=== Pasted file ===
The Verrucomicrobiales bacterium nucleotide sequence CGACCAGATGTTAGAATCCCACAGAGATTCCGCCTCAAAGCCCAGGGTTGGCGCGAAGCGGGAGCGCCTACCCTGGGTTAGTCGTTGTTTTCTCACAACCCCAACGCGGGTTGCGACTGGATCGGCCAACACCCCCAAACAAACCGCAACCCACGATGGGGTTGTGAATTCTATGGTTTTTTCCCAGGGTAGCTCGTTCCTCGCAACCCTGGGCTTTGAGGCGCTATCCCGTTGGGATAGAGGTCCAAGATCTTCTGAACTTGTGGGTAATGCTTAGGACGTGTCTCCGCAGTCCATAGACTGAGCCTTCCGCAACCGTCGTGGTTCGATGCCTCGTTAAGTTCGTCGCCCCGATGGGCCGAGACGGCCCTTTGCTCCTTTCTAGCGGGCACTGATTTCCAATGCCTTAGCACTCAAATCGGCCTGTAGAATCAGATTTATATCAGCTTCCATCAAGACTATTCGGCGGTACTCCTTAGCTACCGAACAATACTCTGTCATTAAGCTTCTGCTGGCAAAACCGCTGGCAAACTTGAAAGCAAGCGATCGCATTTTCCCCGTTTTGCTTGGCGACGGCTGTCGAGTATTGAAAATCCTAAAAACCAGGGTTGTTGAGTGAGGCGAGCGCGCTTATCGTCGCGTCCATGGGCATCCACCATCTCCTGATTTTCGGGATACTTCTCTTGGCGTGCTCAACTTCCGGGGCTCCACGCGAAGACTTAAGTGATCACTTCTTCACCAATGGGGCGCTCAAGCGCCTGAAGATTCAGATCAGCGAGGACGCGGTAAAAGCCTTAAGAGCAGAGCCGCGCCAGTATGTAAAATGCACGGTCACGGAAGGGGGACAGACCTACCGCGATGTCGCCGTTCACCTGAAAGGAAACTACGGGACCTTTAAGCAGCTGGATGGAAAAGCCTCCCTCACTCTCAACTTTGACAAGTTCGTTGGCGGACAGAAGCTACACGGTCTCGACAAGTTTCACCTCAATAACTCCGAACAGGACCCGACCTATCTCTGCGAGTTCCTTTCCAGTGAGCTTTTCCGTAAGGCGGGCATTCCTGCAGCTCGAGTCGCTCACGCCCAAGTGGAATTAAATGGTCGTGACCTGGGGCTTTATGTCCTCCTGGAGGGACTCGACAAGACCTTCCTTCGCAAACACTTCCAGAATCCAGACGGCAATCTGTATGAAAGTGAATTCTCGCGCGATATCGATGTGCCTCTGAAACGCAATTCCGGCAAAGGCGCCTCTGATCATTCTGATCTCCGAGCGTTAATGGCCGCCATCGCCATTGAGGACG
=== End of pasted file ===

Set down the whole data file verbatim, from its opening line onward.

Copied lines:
The Verrucomicrobiales bacterium nucleotide sequence CGACCAGATGTTAGAATCCCACAGAGATTCCGCCTCAAAGCCCAGGGTTGGCGCGAAGCGGGAGCGCCTACCCTGGGTTAGTCGTTGTTTTCTCACAACCCCAACGCGGGTTGCGACTGGATCGGCCAACACCCCCAAACAAACCGCAACCCACGATGGGGTTGTGAATTCTATGGTTTTTTCCCAGGGTAGCTCGTTCCTCGCAACCCTGGGCTTTGAGGCGCTATCCCGTTGGGATAGAGGTCCAAGATCTTCTGAACTTGTGGGTAATGCTTAGGACGTGTCTCCGCAGTCCATAGACTGAGCCTTCCGCAACCGTCGTGGTTCGATGCCTCGTTAAGTTCGTCGCCCCGATGGGCCGAGACGGCCCTTTGCTCCTTTCTAGCGGGCACTGATTTCCAATGCCTTAGCACTCAAATCGGCCTGTAGAATCAGATTTATATCAGCTTCCATCAAGACTATTCGGCGGTACTCCTTAGCTACCGAACAATACTCTGTCATTAAGCTTCTGCTGGCAAAACCGCTGGCAAACTTGAAAGCAAGCGATCGCATTTTCCCCGTTTTGCTTGGCGACGGCTGTCGAGTATTGAAAATCCTAAAAACCAGGGTTGTTGAGTGAGGCGAGCGCGCTTATCGTCGCGTCCATGGGCATCCACCATCTCCTGATTTTCGGGATACTTCTCTTGGCGTGCTCAACTTCCGGGGCTCCACGCGAAGACTTAAGTGATCACTTCTTCACCAATGGGGCGCTCAAGCGCCTGAAGATTCAGATCAGCGAGGACGCGGTAAAAGCCTTAAGAGCAGAGCCGCGCCAGTATGTAAAATGCACGGTCACGGAAGGGGGACAGACCTACCGCGATGTCGCCGTTCACCTGAAAGGAAACTACGGGACCTTTAAGCAGCTGGATGGAAAAGCCTCCCTCACTCTCAACTTTGACAAGTTCGTTGGCGGACAGAAGCTACACGGTCTCGACAAGTTTCACCTCAATAACTCCGAACAGGACCCGACCTATCTCTGCGAGTTCCTTTCCAGTGAGCTTTTCCGTAAGGCGGGCATTCCTGCAGCTCGAGTCGCTCACGCCCAAGTGGAATTAAATGGTCGTGACCTGGGGCTTTATGTCCTCCTGGAGGGACTCGACAAGACCTTCCTTCGCAAACACTTCCAGAATCCAGACGGCAATCTGTATGAAAGTGAATTCTCGCGCGATATCGATGTGCCTCTGAAACGCAATTCCGGCAAAGGCGCCTCTGATCATTCTGATCTCCGAGCGTTAATGGCCGCCATCGCCATTGAGGACG